# Thread: Doomsday Equation Example (Can you check my work?)

1. ## Doomsday Equation Example (Can you check my work?)

Hi,

I just wanted to make sure that I completed this problem correctly, because I had a little bit of a rough time with it.

"Let c be a positive number. A differential equation of the form

(dy/dt) = ky^(1+c)

where
k is a positive constant, is called a doomsday equation because the exponent in the expression ky^(1+c) is larger than the exponent 1 for natural growth."

c) An especially prolific breed of rabbits has the growth term ky^(1.01). If two such rabbits breed initially and the warren has 16 rabbits after three months, when is the doomsday?

Here's what I did...

(dy/dt) = ky^(1.01); c = .01

Separating the DE I get...

(integral) dy/(y^1.01) = k integral (dt)

Integrating...

(y^-.01)/-.01 = kt + A <- "A" is my constant

Now I plug in the initial condition y(0) = 2

(2^-.01)/-.01 = k(0) + A

A = (2^-.01)/-.01 = -99.3

Now I plug in y(3) = 16 and A = -99.3

(16^-.01)/-.01 = k(3) + -99.3

Solving for k I get...

[ (16^-.01)/-.01 + 99.3] / 3 = k = .681

Now I plug k and A back into the original equation...

(y^-.01)/-.01 = .681(t) + -99.3

The question is asking me when the lim(t -> T) = infinity, right? So that means there is an asymptote at t = T. This means I need to find a t that y(t) does not occupy.

Solving for y...

y^-.01 = (.681(t) + -99.3)*-.01

y^-.01 = -.00681t + .993

y = 1/(-.00681t + .993)^.01

So if I solve -.00681t + .993 = 0 for t, then that should be my answer, right? Because that would mean there is a 0 in the denominator.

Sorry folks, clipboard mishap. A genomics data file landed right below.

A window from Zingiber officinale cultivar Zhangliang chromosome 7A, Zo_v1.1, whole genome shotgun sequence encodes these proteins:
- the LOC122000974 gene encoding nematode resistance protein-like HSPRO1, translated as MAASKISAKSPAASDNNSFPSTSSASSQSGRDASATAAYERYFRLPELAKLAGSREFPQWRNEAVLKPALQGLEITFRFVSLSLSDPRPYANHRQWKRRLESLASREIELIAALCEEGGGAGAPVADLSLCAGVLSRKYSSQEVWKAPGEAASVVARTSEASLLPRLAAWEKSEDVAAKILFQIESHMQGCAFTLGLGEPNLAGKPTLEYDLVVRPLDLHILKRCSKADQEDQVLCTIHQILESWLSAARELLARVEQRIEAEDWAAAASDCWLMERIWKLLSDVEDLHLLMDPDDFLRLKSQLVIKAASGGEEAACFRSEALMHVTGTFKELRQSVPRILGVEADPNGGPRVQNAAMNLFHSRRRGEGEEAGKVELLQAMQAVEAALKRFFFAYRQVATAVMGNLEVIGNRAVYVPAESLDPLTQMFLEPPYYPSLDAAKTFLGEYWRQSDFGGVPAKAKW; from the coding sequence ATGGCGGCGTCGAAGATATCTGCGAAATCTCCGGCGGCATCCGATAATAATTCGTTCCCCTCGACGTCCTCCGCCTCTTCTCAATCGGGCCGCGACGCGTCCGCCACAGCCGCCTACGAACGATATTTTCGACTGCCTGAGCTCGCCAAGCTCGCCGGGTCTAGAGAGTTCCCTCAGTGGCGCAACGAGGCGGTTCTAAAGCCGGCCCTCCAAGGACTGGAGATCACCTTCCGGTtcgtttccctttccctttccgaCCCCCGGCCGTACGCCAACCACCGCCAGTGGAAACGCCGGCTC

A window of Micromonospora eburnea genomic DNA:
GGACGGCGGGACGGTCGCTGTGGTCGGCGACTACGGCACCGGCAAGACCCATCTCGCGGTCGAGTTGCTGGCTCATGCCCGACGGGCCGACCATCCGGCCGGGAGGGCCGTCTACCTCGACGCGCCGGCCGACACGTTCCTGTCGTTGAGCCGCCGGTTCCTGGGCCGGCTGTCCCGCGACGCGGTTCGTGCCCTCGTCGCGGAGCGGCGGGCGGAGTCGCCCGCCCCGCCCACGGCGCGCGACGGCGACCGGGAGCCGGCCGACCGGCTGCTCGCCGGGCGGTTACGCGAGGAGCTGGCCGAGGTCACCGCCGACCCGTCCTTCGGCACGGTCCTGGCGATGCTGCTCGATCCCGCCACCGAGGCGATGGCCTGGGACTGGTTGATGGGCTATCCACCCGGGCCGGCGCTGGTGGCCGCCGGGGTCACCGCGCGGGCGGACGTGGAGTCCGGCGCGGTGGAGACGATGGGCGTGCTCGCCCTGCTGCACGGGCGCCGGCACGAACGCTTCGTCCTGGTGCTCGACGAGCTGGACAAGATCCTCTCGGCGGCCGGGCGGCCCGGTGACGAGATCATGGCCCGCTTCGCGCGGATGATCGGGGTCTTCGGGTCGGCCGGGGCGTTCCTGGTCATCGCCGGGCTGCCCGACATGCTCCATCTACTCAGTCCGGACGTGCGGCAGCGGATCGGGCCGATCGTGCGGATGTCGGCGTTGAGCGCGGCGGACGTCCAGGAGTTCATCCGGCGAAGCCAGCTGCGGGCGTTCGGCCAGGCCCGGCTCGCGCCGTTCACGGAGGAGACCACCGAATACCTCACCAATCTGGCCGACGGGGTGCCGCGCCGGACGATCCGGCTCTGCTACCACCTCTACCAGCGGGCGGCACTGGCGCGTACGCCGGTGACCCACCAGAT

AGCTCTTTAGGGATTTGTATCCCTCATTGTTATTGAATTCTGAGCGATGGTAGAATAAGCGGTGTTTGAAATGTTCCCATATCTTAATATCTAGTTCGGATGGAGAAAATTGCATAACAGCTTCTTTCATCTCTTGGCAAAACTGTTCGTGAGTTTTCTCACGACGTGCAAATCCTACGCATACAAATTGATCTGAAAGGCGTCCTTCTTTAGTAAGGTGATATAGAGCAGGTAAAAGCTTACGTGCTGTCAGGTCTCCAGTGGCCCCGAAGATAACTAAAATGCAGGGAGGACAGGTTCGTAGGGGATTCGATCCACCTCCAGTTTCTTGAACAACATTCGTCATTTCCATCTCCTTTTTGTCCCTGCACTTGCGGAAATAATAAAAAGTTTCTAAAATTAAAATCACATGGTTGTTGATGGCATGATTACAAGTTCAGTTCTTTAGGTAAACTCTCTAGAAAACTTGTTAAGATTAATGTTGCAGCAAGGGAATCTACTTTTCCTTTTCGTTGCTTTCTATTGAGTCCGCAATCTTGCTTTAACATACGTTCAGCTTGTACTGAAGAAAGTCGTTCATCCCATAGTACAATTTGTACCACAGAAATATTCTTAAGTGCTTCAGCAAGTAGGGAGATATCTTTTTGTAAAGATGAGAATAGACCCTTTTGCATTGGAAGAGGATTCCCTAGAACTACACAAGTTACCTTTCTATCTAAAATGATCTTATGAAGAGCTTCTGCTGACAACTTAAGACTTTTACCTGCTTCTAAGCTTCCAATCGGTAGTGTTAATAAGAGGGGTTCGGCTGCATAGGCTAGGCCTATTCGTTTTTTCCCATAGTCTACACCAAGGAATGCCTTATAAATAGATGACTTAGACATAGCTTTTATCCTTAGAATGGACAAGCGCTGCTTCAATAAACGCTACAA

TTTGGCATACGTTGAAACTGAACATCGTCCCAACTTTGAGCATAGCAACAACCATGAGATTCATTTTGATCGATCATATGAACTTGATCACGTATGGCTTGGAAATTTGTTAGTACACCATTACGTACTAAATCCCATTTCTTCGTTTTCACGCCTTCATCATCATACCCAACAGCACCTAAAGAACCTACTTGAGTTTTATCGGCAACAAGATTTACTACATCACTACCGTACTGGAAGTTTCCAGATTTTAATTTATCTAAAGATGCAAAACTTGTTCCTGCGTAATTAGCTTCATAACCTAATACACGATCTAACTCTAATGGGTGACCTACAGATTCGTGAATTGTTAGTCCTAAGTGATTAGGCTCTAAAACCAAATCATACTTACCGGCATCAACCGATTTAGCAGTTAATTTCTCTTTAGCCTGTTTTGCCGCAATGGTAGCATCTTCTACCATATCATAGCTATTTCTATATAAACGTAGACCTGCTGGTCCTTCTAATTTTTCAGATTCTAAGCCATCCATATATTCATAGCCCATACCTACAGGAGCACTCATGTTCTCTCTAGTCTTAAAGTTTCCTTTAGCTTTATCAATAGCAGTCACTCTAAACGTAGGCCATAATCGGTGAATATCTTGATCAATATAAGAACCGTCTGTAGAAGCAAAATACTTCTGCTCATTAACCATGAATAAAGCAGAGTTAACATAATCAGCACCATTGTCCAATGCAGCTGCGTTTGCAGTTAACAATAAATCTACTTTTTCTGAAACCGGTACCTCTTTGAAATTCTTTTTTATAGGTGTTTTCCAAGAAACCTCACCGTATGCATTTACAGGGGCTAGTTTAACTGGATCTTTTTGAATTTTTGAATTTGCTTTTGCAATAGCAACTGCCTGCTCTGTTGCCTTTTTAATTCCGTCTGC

t = -.993 / -.00681 = (approx) 146 months

Is what I did correct?

Thanks!

P.S. Can anyone tell me the units for k and A?

2. ## Re: Doomsday Equation Example (Can you check my work?)

Originally Posted by Coop
Hi,

I just wanted to make sure that I completed this problem correctly, because I had a little bit of a rough time with it.

"Let c be a positive number. A differential equation of the form

(dy/dt) = ky^(1+c)

where
k is a positive constant, is called a doomsday equation because the exponent in the expression ky^(1+c) is larger than the exponent 1 for natural growth."

c) An especially prolific breed of rabbits has the growth term ky^(1.01). If two such rabbits breed initially and the warren has 16 rabbits after three months, when is the doomsday?

Here's what I did...

(dy/dt) = ky^(1.01); c = .01

Separating the DE I get...

(integral) dy/(y^1.01) = k integral (dt)

Integrating...

(y^-.01)/-.01 = kt + A <- "A" is my constant

Now I plug in the initial condition y(0) = 2

(2^-.01)/-.01 = k(0) + A

A = (2^-.01)/-.01 = -99.3
Yes, that's good.

Now I plug in y(3) = 16 and A = -99.3

(16^-.01)/-.01 = k(3) + -99.3

Solving for k I get...

[ (16^-.01)/-.01 + 99.3] / 3 = k = .681

Now I plug k and A back into the original equation...

(y^-.01)/-.01 = .681(t) + -99.3
Okay

The question is asking me when the lim(t -> T) = infinity, right? So that means there is an asymptote at t = T. This means I need to find a t that y(t) does not occupy.

Solving for y...

y^-.01 = (.681(t) + -99.3)*-.01

y^-.01 = -.00681t + .993

y = 1/(-.00681t + .993)^.01
No. y= 1/(-.00681t+ .993)^(1/.01)= 1/(-.00681t+ .993)^(100).

So if I solve -.00681t + .993 = 0 for t, then that should be my answer, right? Because that would mean there is a 0 in the denominator.

t = -.993 / -.00681 = (approx) 146 months

Is what I did correct?
Except for the ".01" power where it should be 100, yes. And that does not affect the final answer, the number of months.

Thanks!

P.S. Can anyone tell me the units for k and A?[/QUOTE]

3. ## Re: Doomsday Equation Example (Can you check my work?)

"Except for the ".01" power where it should be 100, yes. And that does not affect the final answer, the number of months."
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Ah of course, thanks!

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